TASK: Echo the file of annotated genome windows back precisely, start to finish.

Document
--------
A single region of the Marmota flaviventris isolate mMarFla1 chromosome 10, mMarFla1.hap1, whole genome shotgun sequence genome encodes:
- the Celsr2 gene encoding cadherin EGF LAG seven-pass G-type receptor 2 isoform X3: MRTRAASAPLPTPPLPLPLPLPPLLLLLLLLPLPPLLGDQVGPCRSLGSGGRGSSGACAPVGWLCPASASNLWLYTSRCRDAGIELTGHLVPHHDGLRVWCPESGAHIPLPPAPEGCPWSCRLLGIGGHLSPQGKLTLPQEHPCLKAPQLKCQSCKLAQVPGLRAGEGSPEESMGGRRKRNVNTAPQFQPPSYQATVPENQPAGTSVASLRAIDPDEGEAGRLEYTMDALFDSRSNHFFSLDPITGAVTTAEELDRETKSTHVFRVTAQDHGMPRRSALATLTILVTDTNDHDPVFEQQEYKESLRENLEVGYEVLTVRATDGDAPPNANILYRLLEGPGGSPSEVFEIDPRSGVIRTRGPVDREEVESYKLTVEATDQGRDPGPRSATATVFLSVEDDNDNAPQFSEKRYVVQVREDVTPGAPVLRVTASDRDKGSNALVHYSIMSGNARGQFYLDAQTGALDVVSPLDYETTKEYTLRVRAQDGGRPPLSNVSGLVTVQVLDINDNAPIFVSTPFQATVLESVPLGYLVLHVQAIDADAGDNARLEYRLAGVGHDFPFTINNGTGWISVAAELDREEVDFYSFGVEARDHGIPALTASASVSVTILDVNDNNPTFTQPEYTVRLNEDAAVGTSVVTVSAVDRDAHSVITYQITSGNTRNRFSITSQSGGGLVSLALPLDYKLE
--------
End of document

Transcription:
A single region of the Marmota flaviventris isolate mMarFla1 chromosome 10, mMarFla1.hap1, whole genome shotgun sequence genome encodes:
- the Celsr2 gene encoding cadherin EGF LAG seven-pass G-type receptor 2 isoform X3: MRTRAASAPLPTPPLPLPLPLPPLLLLLLLLPLPPLLGDQVGPCRSLGSGGRGSSGACAPVGWLCPASASNLWLYTSRCRDAGIELTGHLVPHHDGLRVWCPESGAHIPLPPAPEGCPWSCRLLGIGGHLSPQGKLTLPQEHPCLKAPQLKCQSCKLAQVPGLRAGEGSPEESMGGRRKRNVNTAPQFQPPSYQATVPENQPAGTSVASLRAIDPDEGEAGRLEYTMDALFDSRSNHFFSLDPITGAVTTAEELDRETKSTHVFRVTAQDHGMPRRSALATLTILVTDTNDHDPVFEQQEYKESLRENLEVGYEVLTVRATDGDAPPNANILYRLLEGPGGSPSEVFEIDPRSGVIRTRGPVDREEVESYKLTVEATDQGRDPGPRSATATVFLSVEDDNDNAPQFSEKRYVVQVREDVTPGAPVLRVTASDRDKGSNALVHYSIMSGNARGQFYLDAQTGALDVVSPLDYETTKEYTLRVRAQDGGRPPLSNVSGLVTVQVLDINDNAPIFVSTPFQATVLESVPLGYLVLHVQAIDADAGDNARLEYRLAGVGHDFPFTINNGTGWISVAAELDREEVDFYSFGVEARDHGIPALTASASVSVTILDVNDNNPTFTQPEYTVRLNEDAAVGTSVVTVSAVDRDAHSVITYQITSGNTRNRFSITSQSGGGLVSLALPLDYKLE